Here's a post that I wrote recently for the Women's History Network (see the original, here):
The Victorians were terrified of women poisoners. It might seem like an obvious observation; after all, whowouldn’t be frightened of a poison-wielding woman? But there’s more to this relationship than self-preservation. In fact, the fear of the female was a social construction, brought into being by contemporary understandings of gender roles, particularly cultures of domesticity, and a deep-rooted suspicion of the the so-called female nature. The wide availability of a range of poisons also fed the Victorian imagination. While legislative attempts to curtail the sale of poisons were enacted, in 1851 and again in 1868, they did little to affect women’s access to poison, as shown most famously in the case of Christiana Edmunds, the Chocolate Cream Killer, who terrorised Brighton over the summer of 1871 by poisoning confectionery and dispersing it around the town.
Beginning with poison, the Victorians feared it above all other murder weapons. Tales of convulsions, of writhing in agony and of vomiting to excess dominated the popular press of the 19th century. What made poison even more terrifying was the difficulty in detection. Arsenic, for example, is colourless, tasteless and odourless, making it ideally suited to the hideous crime of murder. A victim would have no idea that he had been poisoned until it was too late. Even if he detected a hint of something unusual, like the bitter taste of strychnine, what really could he do? By the time he had realised his fate, it was too late: death was almost certain in a matter of minutes.
But what of the women who administered poison? What was so frightening about a society of mothers and daughters? Well, the clue lies in the description. Middle-class Victorians idealised women as guardians of the home, tasked with the physical and spiritual well-being of their families. But what of the women harboured murderous intentions? This became the source of much debate during the aptly-named ‘poisoning panic’ of the mid-century when scores of women were tried for murder by poison. Here, one journalist sums up the general state of feeling: “It seems almost clear that a woman who would not lift her hand against a man or child will unhesitatingly drop arsenic into their food.” In reality, there were only 254 women accused of murder or attempted murder in the period 1750-1914, that’s less than two every year.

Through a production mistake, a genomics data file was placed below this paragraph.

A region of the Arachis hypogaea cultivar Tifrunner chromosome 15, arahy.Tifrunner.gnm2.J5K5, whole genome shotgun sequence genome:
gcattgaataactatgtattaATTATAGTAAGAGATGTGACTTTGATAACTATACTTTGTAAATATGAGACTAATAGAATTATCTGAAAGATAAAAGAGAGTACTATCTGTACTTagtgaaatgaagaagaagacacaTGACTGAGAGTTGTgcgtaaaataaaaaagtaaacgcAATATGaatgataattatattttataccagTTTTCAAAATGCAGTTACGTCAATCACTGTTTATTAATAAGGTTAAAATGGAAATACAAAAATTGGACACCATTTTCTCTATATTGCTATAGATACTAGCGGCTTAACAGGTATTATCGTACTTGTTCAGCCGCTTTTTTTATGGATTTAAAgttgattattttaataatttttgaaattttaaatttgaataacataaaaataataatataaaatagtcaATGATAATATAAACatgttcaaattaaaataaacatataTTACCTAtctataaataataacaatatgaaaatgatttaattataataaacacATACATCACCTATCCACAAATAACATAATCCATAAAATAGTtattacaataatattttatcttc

But, as this journalist argues, when a woman committed the crime of poisoning, it wasn’t just a crime against society, it was a crime against morality. It was an inversion of the natural state of women, as wives and mothers, and it stank of deception and betrayal. But what about women who weren’t wives and mothers: did they fare any better in their construction?
Well, the short answer is not really. When Christiana Edmunds stood trial at the Old Bailey in January 1872, she was a middle-aged spinster. But the press were keen to point out her alleged motivations, specifically that she was a woman driven to murder after being spurned by the (married) man she loved. She had subverted traditional ideas about courtship and marriage and the press couldn’t quite fathom her out. In fact, they turned to physiognomy, the study of facial features, in an attempt to understand her and found something perverse-yet-sensual about her appearance:
“Christiana Edmunds has a way of compressing the lips occasionally, when the left side of the mouth twists up with a sardonic, defiant determination, in which there is something of a weird comeliness.”
After trial, Christiana was diagnosed with insanity and was the first woman who have her death sentence respited to a permanent stay in Broadmoor Criminal Lunatic Asylum. But scores of women soon followed her and, in doing so, reveal another aspect to the construction of the Victorian murderess: that such criminal behaviour was indicative of madness. But, whether mad or just plain bad, the social experiences of women like Christiana, particularly at trial, shed light on the dark and complicated relationship between the female criminal and Victorian society.
 The Times, 8 August 1849.
 Daily News, 16 January 1872.